We all know how difficult the past year has been for schoolchildren here but for children in some of the most remote and marginalised communities abroad who have no access to technology it has been nearly impossible.
Even before the pandemic struck, 258 million children were out of school. The UN has estimated that 24 million children may never return to school after the pandemic. Concerns are that vital progress made in access to education will be pushed back by a decade.
Photographer Navesh Chitraker travelled for two days, from Kathmandu to the extremely remote and rural region of Sankhuwasabha to document this community where there has been little access to education for centuries. Even today in Sankhuwasabha and other rural areas of Nepal, only a third of the population completes primary education. The culture of education is new and fragile; there is little understanding of the importance of education, families are dependent on children’s help in the fields and at home and for many it’s just too far or dangerous to get to school.
Surya Karki, country director of United World Schools, Nepal, says: “Two-thirds of children that attend state schools drop out of the educational system before they finish secondary school.
“For children that are out of school in these remote areas, especially the girls, the future is precarious. They are more likely to be exploited for child labour and as many as 10 per cent of young girls are married by the age of 15.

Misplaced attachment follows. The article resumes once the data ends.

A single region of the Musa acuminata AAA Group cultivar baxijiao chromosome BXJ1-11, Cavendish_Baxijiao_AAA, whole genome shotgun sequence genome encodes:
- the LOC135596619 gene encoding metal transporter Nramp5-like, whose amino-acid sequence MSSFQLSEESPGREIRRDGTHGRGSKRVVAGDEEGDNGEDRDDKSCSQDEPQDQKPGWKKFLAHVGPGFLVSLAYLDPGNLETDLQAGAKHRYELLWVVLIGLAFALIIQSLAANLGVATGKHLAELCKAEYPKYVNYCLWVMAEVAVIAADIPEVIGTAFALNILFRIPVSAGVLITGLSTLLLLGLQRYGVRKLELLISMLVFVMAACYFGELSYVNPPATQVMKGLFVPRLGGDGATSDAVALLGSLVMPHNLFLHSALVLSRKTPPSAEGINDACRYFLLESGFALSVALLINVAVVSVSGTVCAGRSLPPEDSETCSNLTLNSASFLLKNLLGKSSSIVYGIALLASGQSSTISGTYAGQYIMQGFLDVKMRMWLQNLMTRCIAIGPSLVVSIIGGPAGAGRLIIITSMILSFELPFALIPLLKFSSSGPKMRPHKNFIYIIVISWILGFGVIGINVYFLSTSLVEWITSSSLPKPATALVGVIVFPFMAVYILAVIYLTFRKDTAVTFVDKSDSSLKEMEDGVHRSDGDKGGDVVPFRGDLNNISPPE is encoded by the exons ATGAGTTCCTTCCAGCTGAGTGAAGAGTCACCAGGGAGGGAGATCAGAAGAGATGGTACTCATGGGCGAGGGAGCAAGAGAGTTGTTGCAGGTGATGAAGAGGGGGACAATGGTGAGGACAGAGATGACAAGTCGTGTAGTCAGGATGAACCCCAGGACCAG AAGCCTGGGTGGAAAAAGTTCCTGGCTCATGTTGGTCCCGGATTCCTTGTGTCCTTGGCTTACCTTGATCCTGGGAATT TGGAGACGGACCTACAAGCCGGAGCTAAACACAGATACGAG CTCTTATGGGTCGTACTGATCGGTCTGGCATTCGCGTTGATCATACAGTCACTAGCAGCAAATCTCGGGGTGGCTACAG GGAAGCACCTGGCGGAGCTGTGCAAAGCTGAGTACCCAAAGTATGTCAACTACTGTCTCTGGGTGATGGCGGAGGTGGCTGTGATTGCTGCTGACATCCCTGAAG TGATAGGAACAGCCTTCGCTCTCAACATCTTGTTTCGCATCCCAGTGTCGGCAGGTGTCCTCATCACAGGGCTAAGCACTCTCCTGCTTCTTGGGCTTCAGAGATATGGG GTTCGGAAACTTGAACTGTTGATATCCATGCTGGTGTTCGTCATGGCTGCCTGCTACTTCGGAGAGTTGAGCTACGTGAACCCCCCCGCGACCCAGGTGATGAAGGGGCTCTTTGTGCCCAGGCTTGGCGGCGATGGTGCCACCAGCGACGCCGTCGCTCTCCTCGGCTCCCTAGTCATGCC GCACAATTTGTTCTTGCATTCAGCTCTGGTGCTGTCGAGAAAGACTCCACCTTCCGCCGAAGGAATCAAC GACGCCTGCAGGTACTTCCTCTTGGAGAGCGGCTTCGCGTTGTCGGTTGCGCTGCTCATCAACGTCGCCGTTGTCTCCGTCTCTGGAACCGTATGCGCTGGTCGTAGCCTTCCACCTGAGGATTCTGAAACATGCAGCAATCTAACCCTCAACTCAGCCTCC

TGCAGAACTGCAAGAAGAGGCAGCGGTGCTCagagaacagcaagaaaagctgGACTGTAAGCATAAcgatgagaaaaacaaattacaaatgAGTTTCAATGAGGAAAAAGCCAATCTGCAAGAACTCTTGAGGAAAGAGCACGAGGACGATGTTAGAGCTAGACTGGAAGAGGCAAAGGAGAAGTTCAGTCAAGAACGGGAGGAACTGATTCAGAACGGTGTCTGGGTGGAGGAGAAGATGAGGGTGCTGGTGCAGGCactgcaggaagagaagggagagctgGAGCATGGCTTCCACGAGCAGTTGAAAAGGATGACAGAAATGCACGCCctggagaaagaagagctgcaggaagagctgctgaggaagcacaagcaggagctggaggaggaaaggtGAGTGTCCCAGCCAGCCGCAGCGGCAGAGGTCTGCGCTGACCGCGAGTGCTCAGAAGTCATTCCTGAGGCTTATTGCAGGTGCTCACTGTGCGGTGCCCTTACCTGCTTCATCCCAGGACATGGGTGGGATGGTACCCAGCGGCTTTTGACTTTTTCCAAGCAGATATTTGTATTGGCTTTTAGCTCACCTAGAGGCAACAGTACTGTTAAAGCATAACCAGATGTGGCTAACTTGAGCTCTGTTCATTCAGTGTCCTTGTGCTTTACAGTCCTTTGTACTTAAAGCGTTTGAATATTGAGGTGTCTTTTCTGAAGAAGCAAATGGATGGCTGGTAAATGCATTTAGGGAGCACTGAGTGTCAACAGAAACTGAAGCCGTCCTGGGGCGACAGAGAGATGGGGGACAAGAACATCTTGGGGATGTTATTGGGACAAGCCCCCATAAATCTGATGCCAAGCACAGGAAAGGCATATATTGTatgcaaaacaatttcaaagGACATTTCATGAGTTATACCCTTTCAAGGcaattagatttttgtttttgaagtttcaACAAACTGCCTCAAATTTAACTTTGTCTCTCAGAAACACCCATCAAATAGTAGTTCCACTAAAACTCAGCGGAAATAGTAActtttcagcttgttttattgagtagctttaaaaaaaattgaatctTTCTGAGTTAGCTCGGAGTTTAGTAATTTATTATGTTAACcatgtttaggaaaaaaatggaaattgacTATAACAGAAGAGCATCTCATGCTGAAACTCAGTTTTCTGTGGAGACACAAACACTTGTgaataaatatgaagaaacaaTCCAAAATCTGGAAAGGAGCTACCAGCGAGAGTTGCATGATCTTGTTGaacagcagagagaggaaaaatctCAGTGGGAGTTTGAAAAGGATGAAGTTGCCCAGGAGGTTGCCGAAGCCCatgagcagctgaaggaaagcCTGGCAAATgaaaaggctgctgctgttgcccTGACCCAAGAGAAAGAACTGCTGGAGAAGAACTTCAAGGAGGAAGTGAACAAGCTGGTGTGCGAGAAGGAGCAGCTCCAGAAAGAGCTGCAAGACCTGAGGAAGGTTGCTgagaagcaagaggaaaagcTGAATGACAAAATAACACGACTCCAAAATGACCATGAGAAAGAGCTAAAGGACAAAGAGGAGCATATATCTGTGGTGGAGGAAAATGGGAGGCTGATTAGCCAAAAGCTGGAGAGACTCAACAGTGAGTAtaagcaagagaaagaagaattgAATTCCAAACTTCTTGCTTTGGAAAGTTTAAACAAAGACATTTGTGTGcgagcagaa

“Our aim at UWS is to try to break the cycle of poverty by giving these children a life-changing education. We’ve already reached 6,800 children in Nepal – and 43,000 across all our programme countries – by developing schools, investing in local communities and innovating our programmes.
“There is 90 per cent chance that children at UWS schools succeed because we work with the community to make sure the investment is worth it. Our aim is that they become critical thinkers, that they continue to dream and explore. I wouldn’t say that every child is going to become a professional but I would say that none of these children will be exploited.”
Award-winning charity UWS has launched Happily Ever Smarter, a campaign to get thousands more children in remote parts of Asia into school for the very first time. It aims to raise £2m to build, resource and equip 70 new schools, train 375 local people as community teachers and reach 10,000 more children – to give them a chance to escape a cycle of poverty and transform their lives.
Donate to help children live Happily Ever Smarter before 29 July and the UK government will double your donations, to reach even more children in remote areas across Asia with a life-changing education. www.unitedworldschools.org